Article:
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  1. Jenkins
  2. JENKINS-53315

Timeout step should support a closure to execute prior to killing body

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      Description

      Currently, the timeout step simply kills whatever processes were launched during execution of its body, and then throws an exception.  This makes it difficult to perform any automated debugging on these processes, since they are killed by the time the user finds out that they are hung (or slow).   It would be nice to be able to get some information about the state of affairs before things are killed, and maybe even perform safe shutdown steps prior to kill.

      Currently: 

      try {
        timeout(time: 1, unit: 'HOURS') {
           sh "java IntermittentlySlowProcess"
        }
      } catch (t) {
          //It's too late to, for example, send a "kill -3" to the slow/hung java process
      }
      

      What I'd propose

      (and I'm willing to try to make a PR if this seems reasonable):

      timeout(time: 1, unit: 'HOURS', beforeKill: {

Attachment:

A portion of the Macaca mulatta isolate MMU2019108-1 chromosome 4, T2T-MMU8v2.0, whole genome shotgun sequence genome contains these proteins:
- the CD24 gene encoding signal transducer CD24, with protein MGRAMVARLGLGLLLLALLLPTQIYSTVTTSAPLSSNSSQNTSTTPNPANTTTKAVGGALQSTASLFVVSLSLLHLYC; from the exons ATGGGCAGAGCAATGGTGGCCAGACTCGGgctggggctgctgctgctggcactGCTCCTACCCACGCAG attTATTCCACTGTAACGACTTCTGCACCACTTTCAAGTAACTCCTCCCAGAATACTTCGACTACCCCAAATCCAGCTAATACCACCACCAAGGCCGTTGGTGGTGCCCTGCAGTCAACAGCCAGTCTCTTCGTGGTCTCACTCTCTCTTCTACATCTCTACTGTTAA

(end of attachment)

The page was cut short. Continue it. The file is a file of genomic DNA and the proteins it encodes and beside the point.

sh "killall -3 java" //for example
      }) {
         sh "java IntermittentlySlowProcess"
      }
      

      The new  "beforeKill" closure can be used for clean shutdown of complex tasks, analysis of problems, etc.

      One workaround may be to wrap whatever you are running and trap signals, but that's ugly and error-prone (and will likely cause zombies)

      Thoughts welcome.

       

       

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          Hide
          akom Alexander Komarov added a comment -

          Interestingly, when I use the linux "timeout" that you mention instead of the timeout step, traps work fine... So the linux solution is a combination of the shell script and timeout:

          timeout 10 bash pipeline-timeout-prekill.sh './gradlew ....'

          Which is a lot of parts...  but OK - now I'll just need to find an equivalent for windows (we do cross-platform testing on many platforms, that's why I wanted to solve this in pipeline code).

          Show